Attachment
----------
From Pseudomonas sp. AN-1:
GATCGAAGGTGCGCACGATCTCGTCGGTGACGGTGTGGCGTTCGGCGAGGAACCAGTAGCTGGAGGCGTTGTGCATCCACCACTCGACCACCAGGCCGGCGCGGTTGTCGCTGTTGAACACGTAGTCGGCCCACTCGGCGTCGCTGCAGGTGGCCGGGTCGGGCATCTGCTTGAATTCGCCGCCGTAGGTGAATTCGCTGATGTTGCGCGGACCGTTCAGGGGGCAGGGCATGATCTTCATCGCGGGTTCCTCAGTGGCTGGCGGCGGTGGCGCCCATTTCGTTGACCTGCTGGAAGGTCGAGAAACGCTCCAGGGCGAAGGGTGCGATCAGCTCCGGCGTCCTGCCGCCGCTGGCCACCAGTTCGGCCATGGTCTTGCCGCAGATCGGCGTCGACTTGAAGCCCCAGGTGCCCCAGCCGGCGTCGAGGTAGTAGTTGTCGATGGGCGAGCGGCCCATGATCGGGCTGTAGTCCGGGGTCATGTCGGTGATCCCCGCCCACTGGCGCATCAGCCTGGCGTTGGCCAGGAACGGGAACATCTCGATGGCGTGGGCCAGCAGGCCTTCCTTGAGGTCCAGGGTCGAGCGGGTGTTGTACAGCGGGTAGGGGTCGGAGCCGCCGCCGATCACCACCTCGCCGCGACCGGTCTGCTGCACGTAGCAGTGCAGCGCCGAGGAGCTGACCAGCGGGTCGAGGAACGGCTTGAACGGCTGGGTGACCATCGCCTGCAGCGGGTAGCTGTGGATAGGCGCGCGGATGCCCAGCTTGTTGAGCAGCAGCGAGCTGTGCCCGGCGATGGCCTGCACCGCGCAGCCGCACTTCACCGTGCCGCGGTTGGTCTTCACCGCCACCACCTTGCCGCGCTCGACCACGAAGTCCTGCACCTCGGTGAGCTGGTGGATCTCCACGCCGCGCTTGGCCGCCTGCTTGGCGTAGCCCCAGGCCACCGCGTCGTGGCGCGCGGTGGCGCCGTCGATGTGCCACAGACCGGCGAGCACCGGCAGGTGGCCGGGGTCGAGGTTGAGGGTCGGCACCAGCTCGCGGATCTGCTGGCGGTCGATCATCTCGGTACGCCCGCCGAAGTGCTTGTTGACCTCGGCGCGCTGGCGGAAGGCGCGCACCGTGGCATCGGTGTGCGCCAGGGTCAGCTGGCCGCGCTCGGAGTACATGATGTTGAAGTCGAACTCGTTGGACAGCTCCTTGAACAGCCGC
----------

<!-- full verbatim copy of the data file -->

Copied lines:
From Pseudomonas sp. AN-1:
GATCGAAGGTGCGCACGATCTCGTCGGTGACGGTGTGGCGTTCGGCGAGGAACCAGTAGCTGGAGGCGTTGTGCATCCACCACTCGACCACCAGGCCGGCGCGGTTGTCGCTGTTGAACACGTAGTCGGCCCACTCGGCGTCGCTGCAGGTGGCCGGGTCGGGCATCTGCTTGAATTCGCCGCCGTAGGTGAATTCGCTGATGTTGCGCGGACCGTTCAGGGGGCAGGGCATGATCTTCATCGCGGGTTCCTCAGTGGCTGGCGGCGGTGGCGCCCATTTCGTTGACCTGCTGGAAGGTCGAGAAACGCTCCAGGGCGAAGGGTGCGATCAGCTCCGGCGTCCTGCCGCCGCTGGCCACCAGTTCGGCCATGGTCTTGCCGCAGATCGGCGTCGACTTGAAGCCCCAGGTGCCCCAGCCGGCGTCGAGGTAGTAGTTGTCGATGGGCGAGCGGCCCATGATCGGGCTGTAGTCCGGGGTCATGTCGGTGATCCCCGCCCACTGGCGCATCAGCCTGGCGTTGGCCAGGAACGGGAACATCTCGATGGCGTGGGCCAGCAGGCCTTCCTTGAGGTCCAGGGTCGAGCGGGTGTTGTACAGCGGGTAGGGGTCGGAGCCGCCGCCGATCACCACCTCGCCGCGACCGGTCTGCTGCACGTAGCAGTGCAGCGCCGAGGAGCTGACCAGCGGGTCGAGGAACGGCTTGAACGGCTGGGTGACCATCGCCTGCAGCGGGTAGCTGTGGATAGGCGCGCGGATGCCCAGCTTGTTGAGCAGCAGCGAGCTGTGCCCGGCGATGGCCTGCACCGCGCAGCCGCACTTCACCGTGCCGCGGTTGGTCTTCACCGCCACCACCTTGCCGCGCTCGACCACGAAGTCCTGCACCTCGGTGAGCTGGTGGATCTCCACGCCGCGCTTGGCCGCCTGCTTGGCGTAGCCCCAGGCCACCGCGTCGTGGCGCGCGGTGGCGCCGTCGATGTGCCACAGACCGGCGAGCACCGGCAGGTGGCCGGGGTCGAGGTTGAGGGTCGGCACCAGCTCGCGGATCTGCTGGCGGTCGATCATCTCGGTACGCCCGCCGAAGTGCTTGTTGACCTCGGCGCGCTGGCGGAAGGCGCGCACCGTGGCATCGGTGTGCGCCAGGGTCAGCTGGCCGCGCTCGGAGTACATGATGTTGAAGTCGAACTCGTTGGACAGCTCCTTGAACAGCCGC